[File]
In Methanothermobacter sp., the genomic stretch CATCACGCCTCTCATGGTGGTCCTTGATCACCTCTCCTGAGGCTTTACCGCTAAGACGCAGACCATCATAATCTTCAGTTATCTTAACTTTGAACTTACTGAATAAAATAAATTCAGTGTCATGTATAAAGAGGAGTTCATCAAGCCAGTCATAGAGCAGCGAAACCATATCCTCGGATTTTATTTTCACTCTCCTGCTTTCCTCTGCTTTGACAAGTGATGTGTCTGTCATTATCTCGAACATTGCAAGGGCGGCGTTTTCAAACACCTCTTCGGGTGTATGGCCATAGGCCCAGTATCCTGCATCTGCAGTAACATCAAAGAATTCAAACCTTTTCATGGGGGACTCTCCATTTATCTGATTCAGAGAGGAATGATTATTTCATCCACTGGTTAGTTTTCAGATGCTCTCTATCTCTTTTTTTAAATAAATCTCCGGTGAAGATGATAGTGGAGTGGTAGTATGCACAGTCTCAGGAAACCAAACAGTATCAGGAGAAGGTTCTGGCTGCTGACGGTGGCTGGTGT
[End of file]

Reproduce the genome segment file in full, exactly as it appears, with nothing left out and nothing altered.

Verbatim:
In Methanothermobacter sp., the genomic stretch CATCACGCCTCTCATGGTGGTCCTTGATCACCTCTCCTGAGGCTTTACCGCTAAGACGCAGACCATCATAATCTTCAGTTATCTTAACTTTGAACTTACTGAATAAAATAAATTCAGTGTCATGTATAAAGAGGAGTTCATCAAGCCAGTCATAGAGCAGCGAAACCATATCCTCGGATTTTATTTTCACTCTCCTGCTTTCCTCTGCTTTGACAAGTGATGTGTCTGTCATTATCTCGAACATTGCAAGGGCGGCGTTTTCAAACACCTCTTCGGGTGTATGGCCATAGGCCCAGTATCCTGCATCTGCAGTAACATCAAAGAATTCAAACCTTTTCATGGGGGACTCTCCATTTATCTGATTCAGAGAGGAATGATTATTTCATCCACTGGTTAGTTTTCAGATGCTCTCTATCTCTTTTTTTAAATAAATCTCCGGTGAAGATGATAGTGGAGTGGTAGTATGCACAGTCTCAGGAAACCAAACAGTATCAGGAGAAGGTTCTGGCTGCTGACGGTGGCTGGTGT